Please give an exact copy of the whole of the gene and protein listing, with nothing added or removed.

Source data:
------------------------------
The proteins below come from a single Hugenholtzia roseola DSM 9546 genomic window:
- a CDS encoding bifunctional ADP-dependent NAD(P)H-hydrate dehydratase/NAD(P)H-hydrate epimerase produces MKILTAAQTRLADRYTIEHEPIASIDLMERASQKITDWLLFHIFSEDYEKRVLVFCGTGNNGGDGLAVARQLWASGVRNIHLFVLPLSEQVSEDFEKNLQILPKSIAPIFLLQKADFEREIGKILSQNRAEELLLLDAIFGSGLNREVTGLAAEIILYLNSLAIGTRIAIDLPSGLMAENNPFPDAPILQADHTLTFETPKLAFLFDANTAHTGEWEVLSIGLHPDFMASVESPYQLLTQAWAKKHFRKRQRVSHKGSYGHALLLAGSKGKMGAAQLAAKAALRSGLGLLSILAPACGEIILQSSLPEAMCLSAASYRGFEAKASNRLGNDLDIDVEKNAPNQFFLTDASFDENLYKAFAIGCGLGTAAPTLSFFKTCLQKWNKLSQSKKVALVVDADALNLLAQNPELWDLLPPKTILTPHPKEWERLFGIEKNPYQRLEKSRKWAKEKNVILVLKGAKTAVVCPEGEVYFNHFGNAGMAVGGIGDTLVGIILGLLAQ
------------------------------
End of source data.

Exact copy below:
The proteins below come from a single Hugenholtzia roseola DSM 9546 genomic window:
- a CDS encoding bifunctional ADP-dependent NAD(P)H-hydrate dehydratase/NAD(P)H-hydrate epimerase produces MKILTAAQTRLADRYTIEHEPIASIDLMERASQKITDWLLFHIFSEDYEKRVLVFCGTGNNGGDGLAVARQLWASGVRNIHLFVLPLSEQVSEDFEKNLQILPKSIAPIFLLQKADFEREIGKILSQNRAEELLLLDAIFGSGLNREVTGLAAEIILYLNSLAIGTRIAIDLPSGLMAENNPFPDAPILQADHTLTFETPKLAFLFDANTAHTGEWEVLSIGLHPDFMASVESPYQLLTQAWAKKHFRKRQRVSHKGSYGHALLLAGSKGKMGAAQLAAKAALRSGLGLLSILAPACGEIILQSSLPEAMCLSAASYRGFEAKASNRLGNDLDIDVEKNAPNQFFLTDASFDENLYKAFAIGCGLGTAAPTLSFFKTCLQKWNKLSQSKKVALVVDADALNLLAQNPELWDLLPPKTILTPHPKEWERLFGIEKNPYQRLEKSRKWAKEKNVILVLKGAKTAVVCPEGEVYFNHFGNAGMAVGGIGDTLVGIILGLLAQ